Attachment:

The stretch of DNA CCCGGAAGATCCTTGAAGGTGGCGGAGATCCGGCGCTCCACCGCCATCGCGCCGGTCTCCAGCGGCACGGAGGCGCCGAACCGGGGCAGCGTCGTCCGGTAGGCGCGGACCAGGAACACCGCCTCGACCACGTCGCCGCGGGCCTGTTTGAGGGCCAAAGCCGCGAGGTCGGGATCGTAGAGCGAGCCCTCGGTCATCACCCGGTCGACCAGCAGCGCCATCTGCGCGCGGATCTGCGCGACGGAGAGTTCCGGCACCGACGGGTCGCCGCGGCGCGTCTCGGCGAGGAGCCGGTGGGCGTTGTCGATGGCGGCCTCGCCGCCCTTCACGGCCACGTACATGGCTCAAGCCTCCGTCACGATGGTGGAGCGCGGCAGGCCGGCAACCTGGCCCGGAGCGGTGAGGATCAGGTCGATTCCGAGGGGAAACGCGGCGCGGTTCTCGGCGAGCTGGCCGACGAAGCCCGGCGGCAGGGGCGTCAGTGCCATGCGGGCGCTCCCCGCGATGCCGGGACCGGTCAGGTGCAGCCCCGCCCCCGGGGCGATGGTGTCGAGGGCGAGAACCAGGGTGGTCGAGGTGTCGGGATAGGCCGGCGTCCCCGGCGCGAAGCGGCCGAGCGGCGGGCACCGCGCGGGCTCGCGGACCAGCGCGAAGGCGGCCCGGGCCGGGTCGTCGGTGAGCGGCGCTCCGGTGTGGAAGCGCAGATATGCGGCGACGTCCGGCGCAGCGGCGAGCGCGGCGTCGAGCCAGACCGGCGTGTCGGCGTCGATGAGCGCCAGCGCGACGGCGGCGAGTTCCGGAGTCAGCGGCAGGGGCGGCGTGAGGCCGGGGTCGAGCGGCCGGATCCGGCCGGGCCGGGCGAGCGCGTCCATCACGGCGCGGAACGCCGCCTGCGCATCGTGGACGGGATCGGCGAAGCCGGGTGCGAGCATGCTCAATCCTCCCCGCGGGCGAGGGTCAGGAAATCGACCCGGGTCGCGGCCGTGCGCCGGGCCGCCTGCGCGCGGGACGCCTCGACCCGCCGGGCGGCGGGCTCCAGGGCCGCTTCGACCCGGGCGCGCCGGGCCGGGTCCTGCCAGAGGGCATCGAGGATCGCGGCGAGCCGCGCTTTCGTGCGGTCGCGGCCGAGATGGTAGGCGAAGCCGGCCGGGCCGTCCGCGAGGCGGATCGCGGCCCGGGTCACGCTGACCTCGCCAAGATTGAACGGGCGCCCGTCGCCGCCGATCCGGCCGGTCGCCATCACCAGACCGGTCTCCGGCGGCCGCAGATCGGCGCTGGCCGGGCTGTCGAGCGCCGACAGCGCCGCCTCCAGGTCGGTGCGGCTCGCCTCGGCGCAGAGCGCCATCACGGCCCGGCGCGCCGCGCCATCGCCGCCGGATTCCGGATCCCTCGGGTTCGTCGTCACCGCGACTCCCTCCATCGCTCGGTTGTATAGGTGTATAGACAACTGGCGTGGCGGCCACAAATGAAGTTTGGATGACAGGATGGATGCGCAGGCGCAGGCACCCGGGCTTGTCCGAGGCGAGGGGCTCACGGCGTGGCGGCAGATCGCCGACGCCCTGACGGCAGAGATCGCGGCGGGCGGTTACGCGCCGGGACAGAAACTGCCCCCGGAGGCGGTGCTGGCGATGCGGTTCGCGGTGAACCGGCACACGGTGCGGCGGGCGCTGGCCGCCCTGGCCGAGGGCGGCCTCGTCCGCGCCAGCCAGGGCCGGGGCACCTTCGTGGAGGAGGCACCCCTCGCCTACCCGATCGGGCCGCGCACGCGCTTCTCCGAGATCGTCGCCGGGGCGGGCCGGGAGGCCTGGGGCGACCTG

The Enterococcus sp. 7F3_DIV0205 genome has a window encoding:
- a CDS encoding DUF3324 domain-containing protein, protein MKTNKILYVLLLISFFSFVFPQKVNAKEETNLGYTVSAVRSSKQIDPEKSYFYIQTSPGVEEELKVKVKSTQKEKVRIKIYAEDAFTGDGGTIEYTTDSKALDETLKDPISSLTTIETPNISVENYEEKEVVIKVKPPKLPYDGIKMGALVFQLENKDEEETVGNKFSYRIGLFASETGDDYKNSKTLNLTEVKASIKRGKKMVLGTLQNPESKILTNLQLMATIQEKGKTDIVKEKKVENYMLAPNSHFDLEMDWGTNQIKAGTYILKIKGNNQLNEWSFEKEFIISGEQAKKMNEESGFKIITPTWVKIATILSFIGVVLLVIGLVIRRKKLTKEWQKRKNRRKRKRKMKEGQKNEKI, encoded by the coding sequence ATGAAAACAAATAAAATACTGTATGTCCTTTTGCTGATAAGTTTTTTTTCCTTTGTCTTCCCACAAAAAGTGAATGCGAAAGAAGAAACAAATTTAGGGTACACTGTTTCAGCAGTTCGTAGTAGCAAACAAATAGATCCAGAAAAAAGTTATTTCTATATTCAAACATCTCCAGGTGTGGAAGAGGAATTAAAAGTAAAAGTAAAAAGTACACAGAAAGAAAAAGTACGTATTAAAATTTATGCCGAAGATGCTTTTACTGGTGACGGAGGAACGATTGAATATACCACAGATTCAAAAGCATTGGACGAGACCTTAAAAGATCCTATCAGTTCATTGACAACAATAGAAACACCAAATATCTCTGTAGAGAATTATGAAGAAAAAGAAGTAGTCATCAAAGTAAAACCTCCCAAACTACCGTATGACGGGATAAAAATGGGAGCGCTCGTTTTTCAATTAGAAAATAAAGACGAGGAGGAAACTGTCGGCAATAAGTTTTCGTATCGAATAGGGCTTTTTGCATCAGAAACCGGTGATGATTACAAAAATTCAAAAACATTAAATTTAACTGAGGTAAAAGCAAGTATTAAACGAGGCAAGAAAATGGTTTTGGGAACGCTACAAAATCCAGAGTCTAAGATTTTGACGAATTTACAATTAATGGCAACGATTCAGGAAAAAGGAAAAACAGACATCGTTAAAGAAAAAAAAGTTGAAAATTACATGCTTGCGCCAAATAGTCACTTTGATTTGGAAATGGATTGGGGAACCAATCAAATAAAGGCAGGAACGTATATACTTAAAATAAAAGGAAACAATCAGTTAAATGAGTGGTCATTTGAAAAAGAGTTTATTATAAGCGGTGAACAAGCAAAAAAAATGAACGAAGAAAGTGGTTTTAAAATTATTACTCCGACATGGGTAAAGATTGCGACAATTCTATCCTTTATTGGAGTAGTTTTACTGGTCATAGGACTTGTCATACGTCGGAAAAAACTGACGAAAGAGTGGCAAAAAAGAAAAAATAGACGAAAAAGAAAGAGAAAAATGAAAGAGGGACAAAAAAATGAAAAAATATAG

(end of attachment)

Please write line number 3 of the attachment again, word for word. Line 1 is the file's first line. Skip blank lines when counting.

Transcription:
- a CDS encoding DUF3324 domain-containing protein, protein MKTNKILYVLLLISFFSFVFPQKVNAKEETNLGYTVSAVRSSKQIDPEKSYFYIQTSPGVEEELKVKVKSTQKEKVRIKIYAEDAFTGDGGTIEYTTDSKALDETLKDPISSLTTIETPNISVENYEEKEVVIKVKPPKLPYDGIKMGALVFQLENKDEEETVGNKFSYRIGLFASETGDDYKNSKTLNLTEVKASIKRGKKMVLGTLQNPESKILTNLQLMATIQEKGKTDIVKEKKVENYMLAPNSHFDLEMDWGTNQIKAGTYILKIKGNNQLNEWSFEKEFIISGEQAKKMNEESGFKIITPTWVKIATILSFIGVVLLVIGLVIRRKKLTKEWQKRKNRRKRKRKMKEGQKNEKI, encoded by the coding sequence ATGAAAACAAATAAAATACTGTATGTCCTTTTGCTGATAAGTTTTTTTTCCTTTGTCTTCCCACAAAAAGTGAATGCGAAAGAAGAAACAAATTTAGGGTACACTGTTTCAGCAGTTCGTAGTAGCAAACAAATAGATCCAGAAAAAAGTTATTTCTATATTCAAACATCTCCAGGTGTGGAAGAGGAATTAAAAGTAAAAGTAAAAAGTACACAGAAAGAAAAAGTACGTATTAAAATTTATGCCGAAGATGCTTTTACTGGTGACGGAGGAACGATTGAATATACCACAGATTCAAAAGCATTGGACGAGACCTTAAAAGATCCTATCAGTTCATTGACAACAATAGAAACACCAAATATCTCTGTAGAGAATTATGAAGAAAAAGAAGTAGTCATCAAAGTAAAACCTCCCAAACTACCGTATGACGGGATAAAAATGGGAGCGCTCGTTTTTCAATTAGAAAATAAAGACGAGGAGGAAACTGTCGGCAATAAGTTTTCGTATCGAATAGGGCTTTTTGCATCAGAAACCGGTGATGATTACAAAAATTCAAAAACATTAAATTTAACTGAGGTAAAAGCAAGTATTAAACGAGGCAAGAAAATGGTTTTGGGAACGCTACAAAATCCAGAGTCTAAGATTTTGACGAATTTACAATTAATGGCAACGATTCAGGAAAAAGGAAAAACAGACATCGTTAAAGAAAAAAAAGTTGAAAATTACATGCTTGCGCCAAATAGTCACTTTGATTTGGAAATGGATTGGGGAACCAATCAAATAAAGGCAGGAACGTATATACTTAAAATAAAAGGAAACAATCAGTTAAATGAGTGGTCATTTGAAAAAGAGTTTATTATAAGCGGTGAACAAGCAAAAAAAATGAACGAAGAAAGTGGTTTTAAAATTATTACTCCGACATGGGTAAAGATTGCGACAATTCTATCCTTTATTGGAGTAGTTTTACTGGTCATAGGACTTGTCATACGTCGGAAAAAACTGACGAAAGAGTGGCAAAAAAGAAAAAATAGACGAAAAAGAAAGAGAAAAATGAAAGAGGGACAAAAAAATGAAAAAATATAG